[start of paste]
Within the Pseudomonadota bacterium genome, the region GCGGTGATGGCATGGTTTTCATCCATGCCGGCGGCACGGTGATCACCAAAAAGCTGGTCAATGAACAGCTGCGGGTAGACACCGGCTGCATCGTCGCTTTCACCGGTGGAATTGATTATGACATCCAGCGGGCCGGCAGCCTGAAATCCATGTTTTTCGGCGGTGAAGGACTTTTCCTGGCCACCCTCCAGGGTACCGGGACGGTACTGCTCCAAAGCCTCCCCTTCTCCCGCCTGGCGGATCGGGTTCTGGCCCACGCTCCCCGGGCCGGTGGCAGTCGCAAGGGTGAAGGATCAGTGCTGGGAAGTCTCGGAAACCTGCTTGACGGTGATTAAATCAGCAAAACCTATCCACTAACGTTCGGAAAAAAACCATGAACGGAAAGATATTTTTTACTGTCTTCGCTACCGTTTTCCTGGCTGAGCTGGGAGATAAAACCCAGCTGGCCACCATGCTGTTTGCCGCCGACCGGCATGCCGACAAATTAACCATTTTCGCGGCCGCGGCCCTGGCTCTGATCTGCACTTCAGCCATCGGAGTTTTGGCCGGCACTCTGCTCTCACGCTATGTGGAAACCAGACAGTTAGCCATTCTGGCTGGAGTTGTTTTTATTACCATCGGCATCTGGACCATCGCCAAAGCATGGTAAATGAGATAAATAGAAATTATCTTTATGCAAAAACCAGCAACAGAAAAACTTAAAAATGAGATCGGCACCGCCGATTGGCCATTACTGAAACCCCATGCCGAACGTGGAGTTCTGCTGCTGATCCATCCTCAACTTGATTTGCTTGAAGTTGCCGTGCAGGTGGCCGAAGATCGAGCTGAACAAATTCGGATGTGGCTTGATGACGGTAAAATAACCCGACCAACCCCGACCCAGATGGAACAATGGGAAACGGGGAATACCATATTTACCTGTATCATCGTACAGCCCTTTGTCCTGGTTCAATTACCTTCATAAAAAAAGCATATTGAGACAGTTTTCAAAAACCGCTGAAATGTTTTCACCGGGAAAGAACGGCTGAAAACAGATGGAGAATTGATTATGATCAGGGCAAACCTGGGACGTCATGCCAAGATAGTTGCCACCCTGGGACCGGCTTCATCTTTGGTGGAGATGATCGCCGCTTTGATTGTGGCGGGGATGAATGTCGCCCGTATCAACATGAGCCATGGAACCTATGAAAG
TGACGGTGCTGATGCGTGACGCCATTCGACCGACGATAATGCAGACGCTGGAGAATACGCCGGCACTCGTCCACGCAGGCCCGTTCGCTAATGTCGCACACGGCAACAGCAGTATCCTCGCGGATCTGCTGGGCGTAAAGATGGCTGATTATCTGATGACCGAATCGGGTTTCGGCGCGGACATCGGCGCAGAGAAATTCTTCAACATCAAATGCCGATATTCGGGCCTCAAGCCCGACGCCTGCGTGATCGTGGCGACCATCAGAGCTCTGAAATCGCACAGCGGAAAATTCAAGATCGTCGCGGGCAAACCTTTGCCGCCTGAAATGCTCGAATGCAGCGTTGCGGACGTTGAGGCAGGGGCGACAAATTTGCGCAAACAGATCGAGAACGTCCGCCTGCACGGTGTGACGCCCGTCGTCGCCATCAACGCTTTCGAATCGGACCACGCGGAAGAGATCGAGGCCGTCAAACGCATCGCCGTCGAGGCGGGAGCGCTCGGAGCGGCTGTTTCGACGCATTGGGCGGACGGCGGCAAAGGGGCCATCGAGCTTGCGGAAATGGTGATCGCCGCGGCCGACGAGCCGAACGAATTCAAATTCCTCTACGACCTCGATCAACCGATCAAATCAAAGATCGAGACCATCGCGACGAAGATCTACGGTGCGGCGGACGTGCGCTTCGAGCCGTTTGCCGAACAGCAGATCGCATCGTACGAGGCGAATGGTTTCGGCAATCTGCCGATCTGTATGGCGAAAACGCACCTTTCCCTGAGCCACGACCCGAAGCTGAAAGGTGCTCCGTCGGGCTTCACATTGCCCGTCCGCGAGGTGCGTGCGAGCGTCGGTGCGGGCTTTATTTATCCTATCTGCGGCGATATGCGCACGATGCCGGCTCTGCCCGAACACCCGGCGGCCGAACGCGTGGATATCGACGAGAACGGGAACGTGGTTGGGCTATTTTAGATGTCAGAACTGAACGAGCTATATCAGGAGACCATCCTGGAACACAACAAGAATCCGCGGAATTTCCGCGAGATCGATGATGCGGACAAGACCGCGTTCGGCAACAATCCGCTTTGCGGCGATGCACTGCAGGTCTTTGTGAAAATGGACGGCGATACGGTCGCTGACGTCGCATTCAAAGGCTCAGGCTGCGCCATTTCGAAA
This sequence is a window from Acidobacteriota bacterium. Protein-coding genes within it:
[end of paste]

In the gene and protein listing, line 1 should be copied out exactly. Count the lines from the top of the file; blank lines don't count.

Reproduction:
Within the Pseudomonadota bacterium genome, the region GCGGTGATGGCATGGTTTTCATCCATGCCGGCGGCACGGTGATCACCAAAAAGCTGGTCAATGAACAGCTGCGGGTAGACACCGGCTGCATCGTCGCTTTCACCGGTGGAATTGATTATGACATCCAGCGGGCCGGCAGCCTGAAATCCATGTTTTTCGGCGGTGAAGGACTTTTCCTGGCCACCCTCCAGGGTACCGGGACGGTACTGCTCCAAAGCCTCCCCTTCTCCCGCCTGGCGGATCGGGTTCTGGCCCACGCTCCCCGGGCCGGTGGCAGTCGCAAGGGTGAAGGATCAGTGCTGGGAAGTCTCGGAAACCTGCTTGACGGTGATTAAATCAGCAAAACCTATCCACTAACGTTCGGAAAAAAACCATGAACGGAAAGATATTTTTTACTGTCTTCGCTACCGTTTTCCTGGCTGAGCTGGGAGATAAAACCCAGCTGGCCACCATGCTGTTTGCCGCCGACCGGCATGCCGACAAATTAACCATTTTCGCGGCCGCGGCCCTGGCTCTGATCTGCACTTCAGCCATCGGAGTTTTGGCCGGCACTCTGCTCTCACGCTATGTGGAAACCAGACAGTTAGCCATTCTGGCTGGAGTTGTTTTTATTACCATCGGCATCTGGACCATCGCCAAAGCATGGTAAATGAGATAAATAGAAATTATCTTTATGCAAAAACCAGCAACAGAAAAACTTAAAAATGAGATCGGCACCGCCGATTGGCCATTACTGAAACCCCATGCCGAACGTGGAGTTCTGCTGCTGATCCATCCTCAACTTGATTTGCTTGAAGTTGCCGTGCAGGTGGCCGAAGATCGAGCTGAACAAATTCGGATGTGGCTTGATGACGGTAAAATAACCCGACCAACCCCGACCCAGATGGAACAATGGGAAACGGGGAATACCATATTTACCTGTATCATCGTACAGCCCTTTGTCCTGGTTCAATTACCTTCATAAAAAAAGCATATTGAGACAGTTTTCAAAAACCGCTGAAATGTTTTCACCGGGAAAGAACGGCTGAAAACAGATGGAGAATTGATTATGATCAGGGCAAACCTGGGACGTCATGCCAAGATAGTTGCCACCCTGGGACCGGCTTCATCTTTGGTGGAGATGATCGCCGCTTTGATTGTGGCGGGGATGAATGTCGCCCGTATCAACATGAGCCATGGAACCTATGAAAG